Luc Reid (reidwrite) wrote,
Luc Reid

AlphaSmart: Improved productivity through simplistic technology

I'm writing this post on an AlphaSmart 2000. "A what?" you may reasonably ask. AlphaSmarts are one of the most useful writer's tools I've ever come across. Here's a picture.

You may well be asking yourself what possible benefit a decade-old plastic word processor with a four-line calculator-style display and for the love of Pete, not even a cut-and-paste feature could possibly have for a writer. My answer to that is: "bang! You're writing."

Computer word processing programs are wonderful: don't get me wrong on that count. But they come on computers, which means that they take several minutes to start up and then load the document in question (and longer if you have a slow-booting monstrosity like many of us have), and they are absolutely bristling with distractions: games, e-mail, the Web ... honestly, how often do you start up a computer and do nothing at all apart from writing? On an AlphaSmart, writing is all you can do. You pick up your AlphaSmart, and literally two seconds later, you're staring at a the blinking cursor, ready to type.

And you can write virtually anywhere on an AlphaSmart. I've owned mine for only a week, and already I've written in a cramped airplane seat with the person in front of me leaning all the way back, held in one hand while walking down the street, in a chair with the AlphaSmart sitting on my crossed legs, in bed, on a bannister beside a restaurant door as I thought of an idea on the way out ... well, I could go on, but suffice it to say that in cramped spaces, brief windows of time, locations with no flat surface, and many other situations that would not work with a laptop, an AlphaSmart will let you write. In fact, you can use an AlphaSmart pretty much anywhere you can use a pad of paper, with the improved writing speed and electronic availability of a digital file instead of a page full of ink for your trouble.

AlphaSmarts are also easier to carry around than laptops, weighing about as much as a hardcover novel and being only about 50% larger. They're rugged, they save your work automatically, they can be turned on or off at a moment's notice, they offer eight files to switch between at the touch of a button, they run hundreds of hours on a few AA batteries, they find and spell check, and they will dump information (albeit slowly) to either a PC or a Mac. Having an AlphaSmart means that within moments of thinking "Hey, I could do some writing right now," I can actually _be_ writing. Oh, and AlphaSmart 2000's go for less than $30 used on eBay.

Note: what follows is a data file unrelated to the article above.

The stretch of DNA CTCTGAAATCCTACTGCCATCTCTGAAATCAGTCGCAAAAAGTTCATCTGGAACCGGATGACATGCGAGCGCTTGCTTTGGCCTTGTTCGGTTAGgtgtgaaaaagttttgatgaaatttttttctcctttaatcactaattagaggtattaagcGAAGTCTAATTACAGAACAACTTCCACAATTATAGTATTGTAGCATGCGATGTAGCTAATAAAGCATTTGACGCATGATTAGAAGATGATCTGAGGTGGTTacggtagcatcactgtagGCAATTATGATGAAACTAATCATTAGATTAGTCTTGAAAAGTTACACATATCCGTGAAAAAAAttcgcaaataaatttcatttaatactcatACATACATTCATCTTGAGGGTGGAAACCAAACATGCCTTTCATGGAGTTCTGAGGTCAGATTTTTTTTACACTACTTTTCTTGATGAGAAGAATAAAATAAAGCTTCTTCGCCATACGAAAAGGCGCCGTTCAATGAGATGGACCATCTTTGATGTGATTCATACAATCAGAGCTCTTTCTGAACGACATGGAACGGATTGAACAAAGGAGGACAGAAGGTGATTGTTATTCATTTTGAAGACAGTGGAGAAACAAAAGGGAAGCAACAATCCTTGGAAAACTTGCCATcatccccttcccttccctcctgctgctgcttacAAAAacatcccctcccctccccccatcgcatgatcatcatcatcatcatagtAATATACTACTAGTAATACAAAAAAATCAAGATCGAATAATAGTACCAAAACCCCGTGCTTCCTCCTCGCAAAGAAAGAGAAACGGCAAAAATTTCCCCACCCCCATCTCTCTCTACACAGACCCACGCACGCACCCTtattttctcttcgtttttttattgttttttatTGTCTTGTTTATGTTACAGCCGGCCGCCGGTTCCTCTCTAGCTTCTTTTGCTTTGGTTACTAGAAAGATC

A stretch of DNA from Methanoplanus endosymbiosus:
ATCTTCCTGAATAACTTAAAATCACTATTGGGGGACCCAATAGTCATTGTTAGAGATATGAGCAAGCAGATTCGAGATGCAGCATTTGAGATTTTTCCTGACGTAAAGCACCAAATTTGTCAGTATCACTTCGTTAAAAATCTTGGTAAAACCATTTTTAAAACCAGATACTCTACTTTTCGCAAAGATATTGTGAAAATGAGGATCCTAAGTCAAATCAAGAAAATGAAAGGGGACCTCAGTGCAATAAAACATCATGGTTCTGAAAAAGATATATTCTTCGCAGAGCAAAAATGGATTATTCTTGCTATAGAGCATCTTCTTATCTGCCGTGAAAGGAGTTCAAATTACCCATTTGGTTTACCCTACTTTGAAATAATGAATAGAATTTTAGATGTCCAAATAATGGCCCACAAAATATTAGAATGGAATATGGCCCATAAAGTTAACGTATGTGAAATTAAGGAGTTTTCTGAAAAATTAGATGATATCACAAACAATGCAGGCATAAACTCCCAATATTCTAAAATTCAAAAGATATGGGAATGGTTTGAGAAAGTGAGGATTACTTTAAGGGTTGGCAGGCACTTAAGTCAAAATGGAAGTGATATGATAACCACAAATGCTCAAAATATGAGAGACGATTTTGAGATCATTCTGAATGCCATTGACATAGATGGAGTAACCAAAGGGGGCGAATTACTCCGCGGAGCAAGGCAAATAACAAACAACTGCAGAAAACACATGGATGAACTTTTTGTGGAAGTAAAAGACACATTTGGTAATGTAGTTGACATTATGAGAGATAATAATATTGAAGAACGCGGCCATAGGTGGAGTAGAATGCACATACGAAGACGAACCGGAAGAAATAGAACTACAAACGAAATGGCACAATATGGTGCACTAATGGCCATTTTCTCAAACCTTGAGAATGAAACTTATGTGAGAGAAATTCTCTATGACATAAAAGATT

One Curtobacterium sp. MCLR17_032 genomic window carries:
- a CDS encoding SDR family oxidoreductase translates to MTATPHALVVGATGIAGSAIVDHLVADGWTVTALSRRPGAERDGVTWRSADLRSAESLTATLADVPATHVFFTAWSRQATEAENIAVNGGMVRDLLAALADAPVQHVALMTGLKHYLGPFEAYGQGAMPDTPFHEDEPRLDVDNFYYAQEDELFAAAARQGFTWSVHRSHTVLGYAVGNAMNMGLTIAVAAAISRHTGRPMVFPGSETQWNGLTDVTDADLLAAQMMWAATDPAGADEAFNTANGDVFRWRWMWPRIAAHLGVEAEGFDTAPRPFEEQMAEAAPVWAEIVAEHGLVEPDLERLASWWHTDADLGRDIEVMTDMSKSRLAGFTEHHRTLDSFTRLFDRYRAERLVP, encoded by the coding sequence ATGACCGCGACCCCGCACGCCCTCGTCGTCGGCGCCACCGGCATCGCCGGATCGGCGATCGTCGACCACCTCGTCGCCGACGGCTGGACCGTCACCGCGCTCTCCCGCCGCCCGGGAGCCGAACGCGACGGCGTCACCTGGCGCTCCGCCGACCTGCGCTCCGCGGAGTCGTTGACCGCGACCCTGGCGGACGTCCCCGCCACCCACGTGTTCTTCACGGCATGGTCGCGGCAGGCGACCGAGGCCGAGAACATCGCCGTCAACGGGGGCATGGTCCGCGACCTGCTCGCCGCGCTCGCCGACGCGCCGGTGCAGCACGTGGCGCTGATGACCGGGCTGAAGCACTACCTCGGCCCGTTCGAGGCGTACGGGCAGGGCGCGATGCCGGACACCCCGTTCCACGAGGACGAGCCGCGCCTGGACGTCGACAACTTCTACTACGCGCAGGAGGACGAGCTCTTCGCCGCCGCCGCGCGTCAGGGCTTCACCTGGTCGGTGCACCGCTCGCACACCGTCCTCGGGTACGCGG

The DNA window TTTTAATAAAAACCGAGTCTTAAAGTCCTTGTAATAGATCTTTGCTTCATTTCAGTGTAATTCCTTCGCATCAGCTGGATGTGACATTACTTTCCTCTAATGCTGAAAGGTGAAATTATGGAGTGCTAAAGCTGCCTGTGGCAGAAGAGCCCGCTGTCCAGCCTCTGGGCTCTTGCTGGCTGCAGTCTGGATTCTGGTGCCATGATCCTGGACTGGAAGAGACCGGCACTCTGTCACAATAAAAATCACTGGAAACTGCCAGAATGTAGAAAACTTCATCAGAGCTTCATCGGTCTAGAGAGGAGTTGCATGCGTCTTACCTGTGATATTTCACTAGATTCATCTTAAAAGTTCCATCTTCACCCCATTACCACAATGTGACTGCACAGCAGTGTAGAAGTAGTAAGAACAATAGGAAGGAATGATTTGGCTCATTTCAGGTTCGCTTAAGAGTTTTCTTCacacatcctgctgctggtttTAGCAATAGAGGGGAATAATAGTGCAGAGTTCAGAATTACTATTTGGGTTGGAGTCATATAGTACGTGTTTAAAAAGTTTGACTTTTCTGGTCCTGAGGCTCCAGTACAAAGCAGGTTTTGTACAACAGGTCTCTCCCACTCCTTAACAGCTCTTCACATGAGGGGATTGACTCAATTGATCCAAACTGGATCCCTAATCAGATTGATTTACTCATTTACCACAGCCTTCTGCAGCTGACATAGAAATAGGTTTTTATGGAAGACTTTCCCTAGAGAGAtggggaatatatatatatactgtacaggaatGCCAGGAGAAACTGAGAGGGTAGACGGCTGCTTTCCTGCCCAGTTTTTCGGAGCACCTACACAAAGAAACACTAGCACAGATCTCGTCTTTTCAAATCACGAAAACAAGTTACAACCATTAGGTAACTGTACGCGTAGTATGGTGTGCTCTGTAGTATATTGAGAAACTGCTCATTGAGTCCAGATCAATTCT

They're not perfect for everything. For instance, only in a special circle of Hell would a person do substantial edits on an AlphaSmart, given the slow scrolling and lack of cut and paste features (although the newer AlphaSmarts have more features, like built in typing lessons, dictionary, and thesaurus as well as cut and paste--which still would not make it a joy to edit intensively on them). Yet this isn't a complaint: AlphaSmarts, as far as I'm concerned, are for cranking out words, not for editing or any other writing-related activity that doesn't involve clattering away on the desktop-style keyboard.

You don't necessarily have to buy one of the old AlphaSmart 2000s. The newer Neo has the niftier features I mentioned while still retaining all the benefits of the older AlphaSmarts, and the Dana is essentially a Palm Pilot in the form of a big keyboard and a wide screen. For what I do with them, though, an old AlphaSmart 2000 is perfect. Even pads of paper allow you to doodle: the AlphaSmart, in a way, is the ideal object on which to just plain write.

LITTLE TECHNICAL NOTES: To transfer files between an AlphaSmart and a Mac or PC, you need to buy a cable that plugs into the computer as though the AlphaSmart were a keyboard--and in fact, an AlphaSmart can be used as a keyboard if you like. Once connected, you send the file from the AlphaSmart and have to wait while it appears on the screen as though it were being typed by a supernaturally fast typist. You can buy a special cable depending on whether you use a PC or a Mac, or you can do what I did and get a Male PS2 to Male PS2 cable and connect that to a PS2 Female to USB converter (about $16 at RadioShack, and please note that the little green kind that look like they should do the job don't work for this purpose). This allows you to plug your AlphaSmart into either a Mac or a PC, as you like. Or, if you have an infrared-capable AlphaSmart and your computer has an infrared port (it looks like a little black plastic window), you can send information back and forth to the AlphaSmart by infrared, skipping the cable altogether.
Tags: alphasmart, portable, technology, writing
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